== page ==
Wending of an Anglo-Saxon poem from 937. There may be words here you will not find in the Anglish Wordbook, because I bid to uphold most of the Anglo-Saxon words.

Here, King Athelstan, drighten of earls,

Giver of braces to berons, and his brother eke, (beron, OE beorna "men")

Atheling Edmund, of age-long tire, (tire, OE tir "glory")

They slogged in stride, with edge of sword

Around Brunanburgh. Board-wall they cleft,

hewed linden-heaths with hammer leavings,

Edward's youths, as athel they were,

From their forefathers, that they in battle oft,

with foesome ones, their land fastened

Home and horde. The fiendshather cringed,

Scots lords and floating ships,

Fated to fall. The field denoded, (denonded, OE dennode "flowed")

with seg's swate, from sun up (seg, OE secg "man")

in morningtide, mighty tongle, (tongle, OE tungol "star")

glade over the ground, God's bright candle,

Age-Dright, till that athel sheaft

sagged to settle. There lay many segs,

gieted by geirs the northern grooms, (geir, OE gar "spear")

over the shields shot, swelch Scottish eke, (swelch, OE swelce "Likewise")

weary, war sated. The West-Saxons forth!

The long day, with their men,

On the last leg of the lathe thades, (lathe thades, OE lathum theodum "hated people")

They hewed the fleeing men's hides,

With sharp swords. The Mercians withheld not,

Hard hand's plight to no man.

They who with Anlaf over oar's bluster,

In a ship's bosom, sought land,

fated to fight. Five lay dead,

On the campsted young kings,

by sword made to sleep, swelch seven eke,

of Anlaf's earls, of his dright unrim, (unrim, "countless")

seamen and Scots. There fled

The Northman's thade, bade by need,

To the ship's staff, with a little werod, (werod, OE weorode "band of men" )

He cread the ship afloat, the King went, (cread, "pressed on")

On felon's flood, his life he saved.

Swelch there was an old seg, came mid flight,

To his northern kith, Constantine,

hoary hild-rink. He had no frume to remain, (hild-rink, OE hilde-rinc "warrior")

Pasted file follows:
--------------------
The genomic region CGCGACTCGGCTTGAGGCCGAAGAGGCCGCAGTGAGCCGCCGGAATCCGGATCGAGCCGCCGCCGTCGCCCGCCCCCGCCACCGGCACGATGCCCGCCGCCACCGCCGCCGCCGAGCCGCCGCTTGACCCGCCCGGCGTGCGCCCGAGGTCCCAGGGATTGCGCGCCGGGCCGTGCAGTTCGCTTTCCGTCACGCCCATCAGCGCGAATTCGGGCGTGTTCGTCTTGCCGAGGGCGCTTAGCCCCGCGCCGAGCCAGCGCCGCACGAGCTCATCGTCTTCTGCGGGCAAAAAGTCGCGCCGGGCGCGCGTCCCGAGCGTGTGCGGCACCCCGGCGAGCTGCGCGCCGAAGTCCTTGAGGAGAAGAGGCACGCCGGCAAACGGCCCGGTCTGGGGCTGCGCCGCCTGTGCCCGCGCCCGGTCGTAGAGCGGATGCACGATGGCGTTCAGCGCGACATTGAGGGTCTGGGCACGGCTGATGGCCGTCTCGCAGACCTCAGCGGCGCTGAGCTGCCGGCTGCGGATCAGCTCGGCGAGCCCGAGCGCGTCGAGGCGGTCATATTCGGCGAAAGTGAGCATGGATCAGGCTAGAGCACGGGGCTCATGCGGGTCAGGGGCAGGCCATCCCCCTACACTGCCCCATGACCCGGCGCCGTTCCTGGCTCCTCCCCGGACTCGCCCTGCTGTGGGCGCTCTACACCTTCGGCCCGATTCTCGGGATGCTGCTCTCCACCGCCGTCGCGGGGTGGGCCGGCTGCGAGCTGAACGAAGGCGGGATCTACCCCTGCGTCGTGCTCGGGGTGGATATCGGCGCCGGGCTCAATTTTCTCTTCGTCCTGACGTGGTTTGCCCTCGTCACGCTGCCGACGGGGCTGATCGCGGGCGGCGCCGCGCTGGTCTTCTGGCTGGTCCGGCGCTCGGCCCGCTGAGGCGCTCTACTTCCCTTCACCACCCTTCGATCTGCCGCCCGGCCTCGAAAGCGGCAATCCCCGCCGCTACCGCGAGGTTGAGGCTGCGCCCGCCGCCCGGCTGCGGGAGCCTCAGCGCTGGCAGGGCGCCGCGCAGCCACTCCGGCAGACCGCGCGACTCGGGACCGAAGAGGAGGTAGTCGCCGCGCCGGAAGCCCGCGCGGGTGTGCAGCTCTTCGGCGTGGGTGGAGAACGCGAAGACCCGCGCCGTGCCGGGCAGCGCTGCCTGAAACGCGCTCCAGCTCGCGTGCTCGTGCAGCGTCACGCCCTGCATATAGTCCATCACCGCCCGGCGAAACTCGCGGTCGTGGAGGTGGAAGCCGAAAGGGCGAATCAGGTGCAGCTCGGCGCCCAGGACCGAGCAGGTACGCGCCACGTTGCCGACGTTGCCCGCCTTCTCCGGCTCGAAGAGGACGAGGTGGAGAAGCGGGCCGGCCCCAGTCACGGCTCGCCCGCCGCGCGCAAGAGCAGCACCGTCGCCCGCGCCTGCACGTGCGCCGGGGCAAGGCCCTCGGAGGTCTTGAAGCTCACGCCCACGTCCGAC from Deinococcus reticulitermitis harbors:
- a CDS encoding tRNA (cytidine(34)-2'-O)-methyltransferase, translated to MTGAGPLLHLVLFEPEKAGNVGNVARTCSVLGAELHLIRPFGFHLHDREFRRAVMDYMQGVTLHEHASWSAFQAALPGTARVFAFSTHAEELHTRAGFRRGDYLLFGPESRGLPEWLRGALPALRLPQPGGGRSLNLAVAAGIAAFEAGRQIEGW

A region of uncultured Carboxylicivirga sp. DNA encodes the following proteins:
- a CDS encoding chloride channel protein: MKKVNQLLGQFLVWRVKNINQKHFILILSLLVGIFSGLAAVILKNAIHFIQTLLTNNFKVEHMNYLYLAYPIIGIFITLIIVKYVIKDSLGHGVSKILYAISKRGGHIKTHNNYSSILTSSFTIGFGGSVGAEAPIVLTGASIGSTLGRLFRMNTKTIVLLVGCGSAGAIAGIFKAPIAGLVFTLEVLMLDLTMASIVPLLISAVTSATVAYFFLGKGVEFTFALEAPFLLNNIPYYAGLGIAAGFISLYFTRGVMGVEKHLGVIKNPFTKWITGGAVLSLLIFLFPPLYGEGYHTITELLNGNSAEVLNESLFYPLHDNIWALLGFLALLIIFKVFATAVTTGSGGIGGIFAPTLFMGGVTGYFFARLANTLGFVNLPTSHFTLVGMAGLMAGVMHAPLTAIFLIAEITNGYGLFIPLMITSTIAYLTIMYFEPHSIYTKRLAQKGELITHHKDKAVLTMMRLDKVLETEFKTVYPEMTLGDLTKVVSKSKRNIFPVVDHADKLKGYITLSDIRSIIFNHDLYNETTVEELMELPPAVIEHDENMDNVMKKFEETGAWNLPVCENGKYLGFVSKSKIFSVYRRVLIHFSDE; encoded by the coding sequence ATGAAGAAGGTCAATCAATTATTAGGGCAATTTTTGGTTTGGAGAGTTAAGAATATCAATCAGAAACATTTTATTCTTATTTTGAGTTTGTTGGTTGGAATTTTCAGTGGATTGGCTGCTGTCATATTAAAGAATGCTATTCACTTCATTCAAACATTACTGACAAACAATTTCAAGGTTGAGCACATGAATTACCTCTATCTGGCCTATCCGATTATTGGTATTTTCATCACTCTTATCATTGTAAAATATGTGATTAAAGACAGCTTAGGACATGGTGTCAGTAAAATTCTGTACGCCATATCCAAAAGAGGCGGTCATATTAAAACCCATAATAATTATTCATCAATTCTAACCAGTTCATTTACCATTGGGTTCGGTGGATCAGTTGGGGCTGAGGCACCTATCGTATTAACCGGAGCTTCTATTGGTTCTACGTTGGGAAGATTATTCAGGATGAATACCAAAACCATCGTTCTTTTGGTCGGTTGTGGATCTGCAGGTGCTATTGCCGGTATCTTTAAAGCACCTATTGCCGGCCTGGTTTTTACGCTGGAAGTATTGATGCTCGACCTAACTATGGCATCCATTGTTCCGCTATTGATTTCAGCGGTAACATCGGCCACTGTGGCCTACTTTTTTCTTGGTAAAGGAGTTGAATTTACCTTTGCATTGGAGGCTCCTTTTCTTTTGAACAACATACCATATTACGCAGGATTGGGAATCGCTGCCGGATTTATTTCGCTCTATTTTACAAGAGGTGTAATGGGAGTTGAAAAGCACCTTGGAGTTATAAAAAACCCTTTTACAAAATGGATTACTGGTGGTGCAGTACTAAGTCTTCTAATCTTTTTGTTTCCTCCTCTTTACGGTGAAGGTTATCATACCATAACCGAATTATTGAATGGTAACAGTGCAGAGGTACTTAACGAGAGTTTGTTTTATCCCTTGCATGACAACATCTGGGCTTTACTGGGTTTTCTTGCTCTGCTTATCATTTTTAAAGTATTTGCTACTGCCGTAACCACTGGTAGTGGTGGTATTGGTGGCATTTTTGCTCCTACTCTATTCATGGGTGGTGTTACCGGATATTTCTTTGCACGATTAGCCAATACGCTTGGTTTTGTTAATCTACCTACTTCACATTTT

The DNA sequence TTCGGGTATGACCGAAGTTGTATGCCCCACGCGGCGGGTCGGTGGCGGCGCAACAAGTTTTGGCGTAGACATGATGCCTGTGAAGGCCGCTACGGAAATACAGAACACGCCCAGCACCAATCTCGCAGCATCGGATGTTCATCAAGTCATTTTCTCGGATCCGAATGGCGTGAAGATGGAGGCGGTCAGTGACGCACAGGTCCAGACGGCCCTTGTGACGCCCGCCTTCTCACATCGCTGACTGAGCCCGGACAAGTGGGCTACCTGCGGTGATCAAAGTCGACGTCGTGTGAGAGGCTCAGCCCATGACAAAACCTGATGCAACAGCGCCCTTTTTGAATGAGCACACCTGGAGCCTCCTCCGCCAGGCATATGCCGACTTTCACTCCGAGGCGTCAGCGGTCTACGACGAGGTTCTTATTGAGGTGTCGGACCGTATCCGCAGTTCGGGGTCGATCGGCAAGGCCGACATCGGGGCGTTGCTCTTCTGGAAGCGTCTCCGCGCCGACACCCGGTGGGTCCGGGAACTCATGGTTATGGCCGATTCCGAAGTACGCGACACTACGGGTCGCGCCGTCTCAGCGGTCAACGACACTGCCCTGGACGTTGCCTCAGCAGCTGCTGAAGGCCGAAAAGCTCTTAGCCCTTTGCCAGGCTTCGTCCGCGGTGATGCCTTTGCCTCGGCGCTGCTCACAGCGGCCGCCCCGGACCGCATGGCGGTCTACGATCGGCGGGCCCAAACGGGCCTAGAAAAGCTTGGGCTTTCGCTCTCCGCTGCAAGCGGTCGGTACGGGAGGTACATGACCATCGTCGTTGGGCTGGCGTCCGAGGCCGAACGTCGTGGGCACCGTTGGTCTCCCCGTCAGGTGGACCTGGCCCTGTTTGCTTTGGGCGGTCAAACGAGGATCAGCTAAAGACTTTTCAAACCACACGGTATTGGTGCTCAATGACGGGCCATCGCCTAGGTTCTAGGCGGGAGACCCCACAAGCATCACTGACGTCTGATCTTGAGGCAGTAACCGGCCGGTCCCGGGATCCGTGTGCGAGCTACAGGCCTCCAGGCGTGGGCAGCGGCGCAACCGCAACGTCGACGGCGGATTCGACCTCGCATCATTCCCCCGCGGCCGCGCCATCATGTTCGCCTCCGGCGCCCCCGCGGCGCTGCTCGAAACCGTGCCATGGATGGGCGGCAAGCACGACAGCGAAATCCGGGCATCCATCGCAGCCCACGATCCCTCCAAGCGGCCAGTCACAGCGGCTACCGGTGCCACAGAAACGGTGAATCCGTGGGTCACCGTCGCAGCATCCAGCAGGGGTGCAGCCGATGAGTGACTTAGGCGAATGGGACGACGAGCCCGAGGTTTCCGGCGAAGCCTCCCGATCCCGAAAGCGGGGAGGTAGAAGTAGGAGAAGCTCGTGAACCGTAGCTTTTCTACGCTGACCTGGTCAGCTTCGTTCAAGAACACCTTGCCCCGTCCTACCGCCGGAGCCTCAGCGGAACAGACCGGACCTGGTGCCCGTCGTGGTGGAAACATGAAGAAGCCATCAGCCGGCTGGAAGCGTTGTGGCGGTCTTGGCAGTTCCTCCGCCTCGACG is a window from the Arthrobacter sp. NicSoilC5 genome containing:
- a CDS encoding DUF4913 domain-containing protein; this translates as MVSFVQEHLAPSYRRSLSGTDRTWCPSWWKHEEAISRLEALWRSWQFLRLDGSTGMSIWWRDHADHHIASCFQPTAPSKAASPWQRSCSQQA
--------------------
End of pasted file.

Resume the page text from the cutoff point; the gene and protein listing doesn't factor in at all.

The great meeting. He was scared for his kin,

Friends fell on the folkstede,

Slagged in strife, and his son forlorn,

In the wail-stow with grinded wounds.

Young in guth. No frume to brag, (guth, OE guthe "battle")

The blandfax beron, of bill slaughter, (blandfax, OE blanden-feax "grizzle-haired")

Old unwitting, no more than Anlaf.

With their band left, no frume to laugh,

That they in warcraft were better

In campsted, with clash of cumbles. (cumbles, OE cumbol "banner")

geir-meeting, meetings of men,

wrixling weapons, when on the wail-field, (wrixling, OE gewrixles "exchanging")

With Edward's youths they played.

Then went the Northmen in nailed ships,

Dreary leavings of geirs, at Dinges mere.

Over deep water Dublin they sought,

back to Ireland, ashamed in mind,

Swelch the brothers both atsame, (atsame, "together")

King and atheling, their kith they sought,

West-Saxon land, from war reemful.

Leaving behind them bodies to breat,

The sealy one, the swarthy raven,

The horn-beaked one, and the dark one,

The erne, white from behind, brooking eases,

Greedy guth-hawk, and that gray deor,

The wolf in the weald. Nowhere was more wail

on this island ever yet,

folks felled before this

sword's edge, those who sage books,

Old utwitans, since hither from the east, (utwitans, OE uthwitan "wisemen")

Angle and Saxon came up,

Over the broad brim, Britain sought,

Stolt war smiths, the Welsh overcame,

Those whate earls begat this earth.  (whate, OE ar-hwaete "glorious")

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